This headline appeared in last week's paper and I had a gleeful "I told you so" reaction. Since when were clouds of any kind stable? Here, for your amusement, is an excerpt from my forthcoming book, A Sideways Look at Clouds, which will be published by Mountaineers Books this Fall.
"In my first year of cloud watching around Olympia and western Washington, I took thousands of digital photographs of clouds, which I downloaded onto my computer. I did not take the time to change each photo’s default name, such as “IMG_5388,” or the names of the default folders, such as “124__03.”
To organize this mess and to test my cloud identification skills, I eventually created ten new folders--Stratus, Cumulus, Nimbostratus, and the rest. Once I opened the first folder of photos to drag and drop, I realized the horrible truth: paying close attention to the clouds does not guarantee you can identify them.
My first cloud stumped me--Altocumulus or a Cirrocumulus? The second--Cirrus maybe? And the third--no clue. Before long, I had cloud guides on each knee and cloud charts spread out the floor next to me. There was no way to confirm the accuracy of any of my classifications. There were no green check marks accompanied by happy bell sounds or red Xs with jolting buzzes when I dropped my photos into one of the ten folders. It was all guesswork.
Taking a less ambitious approach, I created three new folders--Layered, Heaped, Wispy--but this gross-level sorting also proved too challenging. Many of my photos seemed to include more than one type of cloud. I created a fourth folder--Mixed. And then a fifth--BWJ (Big White Jobs). A sixth--UFO (for Unidentified Floating Objects)--is where most of my first folder of clouds landed, which made my whole sorting exercise pointless.
To bring some sense of order to the chaos, I created twelve folders, one for each month of the year. Perhaps, I thought, a chronological ordering scheme would reveal hidden patterns or seasonality in my local clouds. I dragged and dropped for a few hours. When my husband got home from work, I told him about my cloud-sorting project.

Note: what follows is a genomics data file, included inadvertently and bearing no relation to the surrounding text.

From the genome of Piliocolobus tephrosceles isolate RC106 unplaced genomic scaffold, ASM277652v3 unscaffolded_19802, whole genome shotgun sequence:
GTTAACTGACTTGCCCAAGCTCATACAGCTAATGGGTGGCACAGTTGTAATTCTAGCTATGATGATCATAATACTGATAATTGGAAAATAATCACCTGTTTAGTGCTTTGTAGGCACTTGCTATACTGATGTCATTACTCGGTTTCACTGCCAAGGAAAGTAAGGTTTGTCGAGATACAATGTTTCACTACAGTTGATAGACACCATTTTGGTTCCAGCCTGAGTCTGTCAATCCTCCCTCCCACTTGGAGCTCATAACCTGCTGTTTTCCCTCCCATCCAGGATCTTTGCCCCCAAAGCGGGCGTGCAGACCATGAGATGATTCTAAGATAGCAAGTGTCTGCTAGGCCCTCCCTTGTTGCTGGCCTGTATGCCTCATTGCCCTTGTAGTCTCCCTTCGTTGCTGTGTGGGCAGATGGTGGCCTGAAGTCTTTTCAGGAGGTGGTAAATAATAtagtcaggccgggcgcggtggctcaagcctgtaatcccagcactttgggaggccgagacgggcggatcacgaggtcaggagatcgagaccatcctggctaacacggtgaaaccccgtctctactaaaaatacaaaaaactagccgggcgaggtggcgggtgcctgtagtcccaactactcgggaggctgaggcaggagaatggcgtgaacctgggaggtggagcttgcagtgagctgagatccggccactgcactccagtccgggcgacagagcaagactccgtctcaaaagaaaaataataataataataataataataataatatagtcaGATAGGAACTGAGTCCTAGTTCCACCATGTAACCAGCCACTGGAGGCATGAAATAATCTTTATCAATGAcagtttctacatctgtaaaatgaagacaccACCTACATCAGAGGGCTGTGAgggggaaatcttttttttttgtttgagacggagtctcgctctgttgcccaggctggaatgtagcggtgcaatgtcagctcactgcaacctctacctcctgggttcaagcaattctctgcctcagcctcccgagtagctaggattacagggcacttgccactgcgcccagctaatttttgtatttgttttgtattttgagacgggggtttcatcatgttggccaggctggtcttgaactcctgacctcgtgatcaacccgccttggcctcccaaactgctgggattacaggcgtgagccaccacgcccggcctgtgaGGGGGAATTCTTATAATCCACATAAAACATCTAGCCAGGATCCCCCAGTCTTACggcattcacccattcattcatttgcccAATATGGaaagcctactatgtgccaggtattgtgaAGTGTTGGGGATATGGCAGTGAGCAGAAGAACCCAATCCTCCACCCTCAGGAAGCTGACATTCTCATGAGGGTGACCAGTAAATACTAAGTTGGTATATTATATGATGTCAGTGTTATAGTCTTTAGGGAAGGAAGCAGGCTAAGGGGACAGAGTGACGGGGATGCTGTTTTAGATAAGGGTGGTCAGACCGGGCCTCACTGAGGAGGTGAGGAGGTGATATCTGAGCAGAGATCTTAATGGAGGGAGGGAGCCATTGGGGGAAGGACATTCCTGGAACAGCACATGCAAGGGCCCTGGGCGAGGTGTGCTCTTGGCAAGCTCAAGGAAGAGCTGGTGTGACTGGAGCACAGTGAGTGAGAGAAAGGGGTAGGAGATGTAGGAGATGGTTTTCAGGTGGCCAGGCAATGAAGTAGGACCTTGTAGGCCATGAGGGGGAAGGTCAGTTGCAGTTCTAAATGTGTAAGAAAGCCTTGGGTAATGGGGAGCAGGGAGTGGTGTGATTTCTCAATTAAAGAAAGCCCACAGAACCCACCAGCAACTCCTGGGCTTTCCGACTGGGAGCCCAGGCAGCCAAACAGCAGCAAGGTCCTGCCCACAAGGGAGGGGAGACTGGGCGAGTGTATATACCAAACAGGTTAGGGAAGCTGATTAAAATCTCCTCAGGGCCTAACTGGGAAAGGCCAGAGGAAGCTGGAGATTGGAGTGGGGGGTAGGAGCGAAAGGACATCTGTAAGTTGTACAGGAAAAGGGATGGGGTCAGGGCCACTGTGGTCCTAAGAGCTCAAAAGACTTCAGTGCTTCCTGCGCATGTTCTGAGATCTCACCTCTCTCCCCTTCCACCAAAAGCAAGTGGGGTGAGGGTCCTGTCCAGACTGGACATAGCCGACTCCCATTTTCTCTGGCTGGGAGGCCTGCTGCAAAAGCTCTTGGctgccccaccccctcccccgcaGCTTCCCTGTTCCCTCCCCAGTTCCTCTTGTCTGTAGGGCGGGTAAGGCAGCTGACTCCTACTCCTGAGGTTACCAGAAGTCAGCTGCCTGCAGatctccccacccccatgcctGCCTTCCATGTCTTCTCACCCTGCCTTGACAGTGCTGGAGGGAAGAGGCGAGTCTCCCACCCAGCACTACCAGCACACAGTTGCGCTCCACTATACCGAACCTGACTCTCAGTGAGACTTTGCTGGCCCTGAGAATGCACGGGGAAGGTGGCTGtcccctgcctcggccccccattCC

He paused thoughtfully.
“What’s the difference between a February and March cloud?”
“I don’t know yet. That’s why I’m sorting them this way. To see if there is a pattern.”
“Hmmm,” he said.
He was right.
Monthly was arbitrary. Sorting them by season would make more sense, but I’d need more than a few years’ worth of photos to see any pattern.
The next morning, I dragged all my monthly folders into another folder--CLOUDS.
Not long after this, my computer crashed. The diagnosis from the repairman was “too many photographs.” My mother lode of photos had left the computer operating system with no room to update itself, stay on top of viruses, and run smoothly.
My husband suggested I start deleting photos.
I told him I could not.
Where would I begin? I could never delete my Altocumulus with the five names. Or the Mother’s Day photo of me and my two sons against a sky full of gorgeous mare’s tail Cirrus clouds. Or the Cumulonimbus that looked like a giant flying over the Black Hills west of Olympia. Or any of the pink ones. Or the one of me pretending to eat fog on Mount Rainier. Certainly not any of the BWJs, Mixed, or March clouds. What if I had captured a rare cloud no meteorologist had ever seen?
When I used the word “agony” to describe this culling process, my husband chuckled and suggested I store all my photos in “the cloud.”
I gave him a look.
“Clouds evaporate,” I said.
A few days later, he brought home a backup hard drive the size of a paperback. Now all my clouds are housed together in this small gray box under my desk, as secure and orderly as any clouds will ever be.
Text and photos copyrighted 2017 Maria Mudd Ruth